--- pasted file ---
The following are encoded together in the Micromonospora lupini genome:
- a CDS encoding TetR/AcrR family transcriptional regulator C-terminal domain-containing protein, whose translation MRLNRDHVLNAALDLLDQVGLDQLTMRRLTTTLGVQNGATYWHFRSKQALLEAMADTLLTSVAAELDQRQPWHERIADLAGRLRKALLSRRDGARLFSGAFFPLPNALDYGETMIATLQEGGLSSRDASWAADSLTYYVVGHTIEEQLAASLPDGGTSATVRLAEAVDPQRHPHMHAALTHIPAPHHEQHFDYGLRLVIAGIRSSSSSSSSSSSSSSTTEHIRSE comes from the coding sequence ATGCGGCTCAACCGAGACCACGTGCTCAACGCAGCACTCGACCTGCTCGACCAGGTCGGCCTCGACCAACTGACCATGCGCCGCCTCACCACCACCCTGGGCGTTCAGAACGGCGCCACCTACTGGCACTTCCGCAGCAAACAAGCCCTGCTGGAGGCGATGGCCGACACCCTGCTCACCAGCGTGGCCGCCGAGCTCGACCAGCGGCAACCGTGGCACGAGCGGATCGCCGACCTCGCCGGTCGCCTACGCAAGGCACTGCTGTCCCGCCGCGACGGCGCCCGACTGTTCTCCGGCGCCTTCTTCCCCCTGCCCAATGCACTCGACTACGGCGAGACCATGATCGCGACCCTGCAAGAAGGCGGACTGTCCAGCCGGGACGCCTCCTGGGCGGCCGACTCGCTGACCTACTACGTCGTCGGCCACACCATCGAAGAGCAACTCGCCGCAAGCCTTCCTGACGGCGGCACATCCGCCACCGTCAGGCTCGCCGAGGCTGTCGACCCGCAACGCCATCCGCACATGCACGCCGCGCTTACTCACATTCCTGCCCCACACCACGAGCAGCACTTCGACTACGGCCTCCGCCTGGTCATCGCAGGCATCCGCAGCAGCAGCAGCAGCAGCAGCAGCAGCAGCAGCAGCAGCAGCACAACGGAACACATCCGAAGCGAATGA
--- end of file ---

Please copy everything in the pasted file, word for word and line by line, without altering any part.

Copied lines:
The following are encoded together in the Micromonospora lupini genome:
- a CDS encoding TetR/AcrR family transcriptional regulator C-terminal domain-containing protein, whose translation MRLNRDHVLNAALDLLDQVGLDQLTMRRLTTTLGVQNGATYWHFRSKQALLEAMADTLLTSVAAELDQRQPWHERIADLAGRLRKALLSRRDGARLFSGAFFPLPNALDYGETMIATLQEGGLSSRDASWAADSLTYYVVGHTIEEQLAASLPDGGTSATVRLAEAVDPQRHPHMHAALTHIPAPHHEQHFDYGLRLVIAGIRSSSSSSSSSSSSSSTTEHIRSE comes from the coding sequence ATGCGGCTCAACCGAGACCACGTGCTCAACGCAGCACTCGACCTGCTCGACCAGGTCGGCCTCGACCAACTGACCATGCGCCGCCTCACCACCACCCTGGGCGTTCAGAACGGCGCCACCTACTGGCACTTCCGCAGCAAACAAGCCCTGCTGGAGGCGATGGCCGACACCCTGCTCACCAGCGTGGCCGCCGAGCTCGACCAGCGGCAACCGTGGCACGAGCGGATCGCCGACCTCGCCGGTCGCCTACGCAAGGCACTGCTGTCCCGCCGCGACGGCGCCCGACTGTTCTCCGGCGCCTTCTTCCCCCTGCCCAATGCACTCGACTACGGCGAGACCATGATCGCGACCCTGCAAGAAGGCGGACTGTCCAGCCGGGACGCCTCCTGGGCGGCCGACTCGCTGACCTACTACGTCGTCGGCCACACCATCGAAGAGCAACTCGCCGCAAGCCTTCCTGACGGCGGCACATCCGCCACCGTCAGGCTCGCCGAGGCTGTCGACCCGCAACGCCATCCGCACATGCACGCCGCGCTTACTCACATTCCTGCCCCACACCACGAGCAGCACTTCGACTACGGCCTCCGCCTGGTCATCGCAGGCATCCGCAGCAGCAGCAGCAGCAGCAGCAGCAGCAGCAGCAGCAGCAGCACAACGGAACACATCCGAAGCGAATGA